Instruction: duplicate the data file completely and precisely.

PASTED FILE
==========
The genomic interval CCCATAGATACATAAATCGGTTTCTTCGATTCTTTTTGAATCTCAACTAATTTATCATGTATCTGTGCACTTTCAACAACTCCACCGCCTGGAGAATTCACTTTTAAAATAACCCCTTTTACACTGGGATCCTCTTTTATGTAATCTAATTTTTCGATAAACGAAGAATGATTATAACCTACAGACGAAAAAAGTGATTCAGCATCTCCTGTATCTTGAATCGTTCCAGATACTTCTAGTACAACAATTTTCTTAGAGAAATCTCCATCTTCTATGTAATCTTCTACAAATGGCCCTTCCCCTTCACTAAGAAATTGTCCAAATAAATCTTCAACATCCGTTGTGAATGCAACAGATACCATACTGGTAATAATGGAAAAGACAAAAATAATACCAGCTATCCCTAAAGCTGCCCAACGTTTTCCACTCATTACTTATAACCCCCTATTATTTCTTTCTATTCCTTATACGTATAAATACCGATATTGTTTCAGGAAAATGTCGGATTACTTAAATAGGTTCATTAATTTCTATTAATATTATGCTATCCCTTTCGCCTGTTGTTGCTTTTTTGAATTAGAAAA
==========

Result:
The genomic interval CCCATAGATACATAAATCGGTTTCTTCGATTCTTTTTGAATCTCAACTAATTTATCATGTATCTGTGCACTTTCAACAACTCCACCGCCTGGAGAATTCACTTTTAAAATAACCCCTTTTACACTGGGATCCTCTTTTATGTAATCTAATTTTTCGATAAACGAAGAATGATTATAACCTACAGACGAAAAAAGTGATTCAGCATCTCCTGTATCTTGAATCGTTCCAGATACTTCTAGTACAACAATTTTCTTAGAGAAATCTCCATCTTCTATGTAATCTTCTACAAATGGCCCTTCCCCTTCACTAAGAAATTGTCCAAATAAATCTTCAACATCCGTTGTGAATGCAACAGATACCATACTGGTAATAATGGAAAAGACAAAAATAATACCAGCTATCCCTAAAGCTGCCCAACGTTTTCCACTCATTACTTATAACCCCCTATTATTTCTTTCTATTCCTTATACGTATAAATACCGATATTGTTTCAGGAAAATGTCGGATTACTTAAATAGGTTCATTAATTTCTATTAATATTATGCTATCCCTTTCGCCTGTTGTTGCTTTTTTGAATTAGAAAA